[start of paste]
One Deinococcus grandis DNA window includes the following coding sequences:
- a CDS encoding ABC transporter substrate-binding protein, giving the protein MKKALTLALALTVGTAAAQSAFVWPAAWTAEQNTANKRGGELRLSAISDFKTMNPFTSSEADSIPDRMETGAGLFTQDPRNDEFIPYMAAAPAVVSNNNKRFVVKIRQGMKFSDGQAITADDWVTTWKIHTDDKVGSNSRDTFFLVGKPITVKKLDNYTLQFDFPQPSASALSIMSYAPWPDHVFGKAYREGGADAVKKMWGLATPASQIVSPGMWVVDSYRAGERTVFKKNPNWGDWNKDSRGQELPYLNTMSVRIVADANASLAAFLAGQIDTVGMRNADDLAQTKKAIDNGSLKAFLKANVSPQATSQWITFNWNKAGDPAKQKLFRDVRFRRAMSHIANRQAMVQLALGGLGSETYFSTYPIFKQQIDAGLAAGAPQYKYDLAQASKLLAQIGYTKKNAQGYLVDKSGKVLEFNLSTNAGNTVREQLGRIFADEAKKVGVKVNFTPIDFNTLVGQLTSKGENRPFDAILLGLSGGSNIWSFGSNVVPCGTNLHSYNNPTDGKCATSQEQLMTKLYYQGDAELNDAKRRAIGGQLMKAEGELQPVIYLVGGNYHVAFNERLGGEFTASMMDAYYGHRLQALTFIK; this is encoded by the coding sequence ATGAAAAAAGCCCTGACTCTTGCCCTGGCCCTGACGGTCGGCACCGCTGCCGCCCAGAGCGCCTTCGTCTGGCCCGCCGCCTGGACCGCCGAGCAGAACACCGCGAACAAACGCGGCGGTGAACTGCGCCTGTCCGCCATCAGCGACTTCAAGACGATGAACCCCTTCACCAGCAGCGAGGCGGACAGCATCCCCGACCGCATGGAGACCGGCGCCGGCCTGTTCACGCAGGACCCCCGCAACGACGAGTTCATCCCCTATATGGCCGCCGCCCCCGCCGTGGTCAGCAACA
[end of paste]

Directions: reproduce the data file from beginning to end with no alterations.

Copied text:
One Deinococcus grandis DNA window includes the following coding sequences:
- a CDS encoding ABC transporter substrate-binding protein, giving the protein MKKALTLALALTVGTAAAQSAFVWPAAWTAEQNTANKRGGELRLSAISDFKTMNPFTSSEADSIPDRMETGAGLFTQDPRNDEFIPYMAAAPAVVSNNNKRFVVKIRQGMKFSDGQAITADDWVTTWKIHTDDKVGSNSRDTFFLVGKPITVKKLDNYTLQFDFPQPSASALSIMSYAPWPDHVFGKAYREGGADAVKKMWGLATPASQIVSPGMWVVDSYRAGERTVFKKNPNWGDWNKDSRGQELPYLNTMSVRIVADANASLAAFLAGQIDTVGMRNADDLAQTKKAIDNGSLKAFLKANVSPQATSQWITFNWNKAGDPAKQKLFRDVRFRRAMSHIANRQAMVQLALGGLGSETYFSTYPIFKQQIDAGLAAGAPQYKYDLAQASKLLAQIGYTKKNAQGYLVDKSGKVLEFNLSTNAGNTVREQLGRIFADEAKKVGVKVNFTPIDFNTLVGQLTSKGENRPFDAILLGLSGGSNIWSFGSNVVPCGTNLHSYNNPTDGKCATSQEQLMTKLYYQGDAELNDAKRRAIGGQLMKAEGELQPVIYLVGGNYHVAFNERLGGEFTASMMDAYYGHRLQALTFIK; this is encoded by the coding sequence ATGAAAAAAGCCCTGACTCTTGCCCTGGCCCTGACGGTCGGCACCGCTGCCGCCCAGAGCGCCTTCGTCTGGCCCGCCGCCTGGACCGCCGAGCAGAACACCGCGAACAAACGCGGCGGTGAACTGCGCCTGTCCGCCATCAGCGACTTCAAGACGATGAACCCCTTCACCAGCAGCGAGGCGGACAGCATCCCCGACCGCATGGAGACCGGCGCCGGCCTGTTCACGCAGGACCCCCGCAACGACGAGTTCATCCCCTATATGGCCGCCGCCCCCGCCGTGGTCAGCAACA